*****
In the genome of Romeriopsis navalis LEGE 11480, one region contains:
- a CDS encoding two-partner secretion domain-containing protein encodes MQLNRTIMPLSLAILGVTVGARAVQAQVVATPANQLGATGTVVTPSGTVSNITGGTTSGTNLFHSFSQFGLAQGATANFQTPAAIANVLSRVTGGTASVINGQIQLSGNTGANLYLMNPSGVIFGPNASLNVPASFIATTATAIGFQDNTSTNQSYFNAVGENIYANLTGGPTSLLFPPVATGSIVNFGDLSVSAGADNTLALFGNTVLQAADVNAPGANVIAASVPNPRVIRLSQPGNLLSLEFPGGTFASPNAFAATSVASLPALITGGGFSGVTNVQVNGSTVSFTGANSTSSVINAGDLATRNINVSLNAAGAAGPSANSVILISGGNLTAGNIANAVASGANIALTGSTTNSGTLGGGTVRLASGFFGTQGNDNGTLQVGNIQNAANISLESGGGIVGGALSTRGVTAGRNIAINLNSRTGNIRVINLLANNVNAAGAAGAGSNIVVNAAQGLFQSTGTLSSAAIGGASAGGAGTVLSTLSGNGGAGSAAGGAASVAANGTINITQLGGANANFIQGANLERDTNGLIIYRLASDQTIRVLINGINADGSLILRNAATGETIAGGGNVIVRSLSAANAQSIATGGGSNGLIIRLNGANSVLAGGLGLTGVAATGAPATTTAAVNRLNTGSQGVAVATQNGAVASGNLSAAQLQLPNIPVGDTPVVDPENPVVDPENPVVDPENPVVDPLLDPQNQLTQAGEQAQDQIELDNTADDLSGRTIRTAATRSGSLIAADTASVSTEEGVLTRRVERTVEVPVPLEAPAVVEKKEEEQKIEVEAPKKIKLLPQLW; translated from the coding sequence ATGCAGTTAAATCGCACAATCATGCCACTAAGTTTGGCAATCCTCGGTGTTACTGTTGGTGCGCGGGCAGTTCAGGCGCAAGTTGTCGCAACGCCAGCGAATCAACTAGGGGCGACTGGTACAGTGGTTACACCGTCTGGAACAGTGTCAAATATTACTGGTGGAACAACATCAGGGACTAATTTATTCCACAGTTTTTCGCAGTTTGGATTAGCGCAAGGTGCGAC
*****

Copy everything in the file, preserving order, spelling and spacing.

In the genome of Romeriopsis navalis LEGE 11480, one region contains:
- a CDS encoding two-partner secretion domain-containing protein encodes MQLNRTIMPLSLAILGVTVGARAVQAQVVATPANQLGATGTVVTPSGTVSNITGGTTSGTNLFHSFSQFGLAQGATANFQTPAAIANVLSRVTGGTASVINGQIQLSGNTGANLYLMNPSGVIFGPNASLNVPASFIATTATAIGFQDNTSTNQSYFNAVGENIYANLTGGPTSLLFPPVATGSIVNFGDLSVSAGADNTLALFGNTVLQAADVNAPGANVIAASVPNPRVIRLSQPGNLLSLEFPGGTFASPNAFAATSVASLPALITGGGFSGVTNVQVNGSTVSFTGANSTSSVINAGDLATRNINVSLNAAGAAGPSANSVILISGGNLTAGNIANAVASGANIALTGSTTNSGTLGGGTVRLASGFFGTQGNDNGTLQVGNIQNAANISLESGGGIVGGALSTRGVTAGRNIAINLNSRTGNIRVINLLANNVNAAGAAGAGSNIVVNAAQGLFQSTGTLSSAAIGGASAGGAGTVLSTLSGNGGAGSAAGGAASVAANGTINITQLGGANANFIQGANLERDTNGLIIYRLASDQTIRVLINGINADGSLILRNAATGETIAGGGNVIVRSLSAANAQSIATGGGSNGLIIRLNGANSVLAGGLGLTGVAATGAPATTTAAVNRLNTGSQGVAVATQNGAVASGNLSAAQLQLPNIPVGDTPVVDPENPVVDPENPVVDPENPVVDPLLDPQNQLTQAGEQAQDQIELDNTADDLSGRTIRTAATRSGSLIAADTASVSTEEGVLTRRVERTVEVPVPLEAPAVVEKKEEEQKIEVEAPKKIKLLPQLW; translated from the coding sequence ATGCAGTTAAATCGCACAATCATGCCACTAAGTTTGGCAATCCTCGGTGTTACTGTTGGTGCGCGGGCAGTTCAGGCGCAAGTTGTCGCAACGCCAGCGAATCAACTAGGGGCGACTGGTACAGTGGTTACACCGTCTGGAACAGTGTCAAATATTACTGGTGGAACAACATCAGGGACTAATTTATTCCACAGTTTTTCGCAGTTTGGATTAGCGCAAGGTGCGAC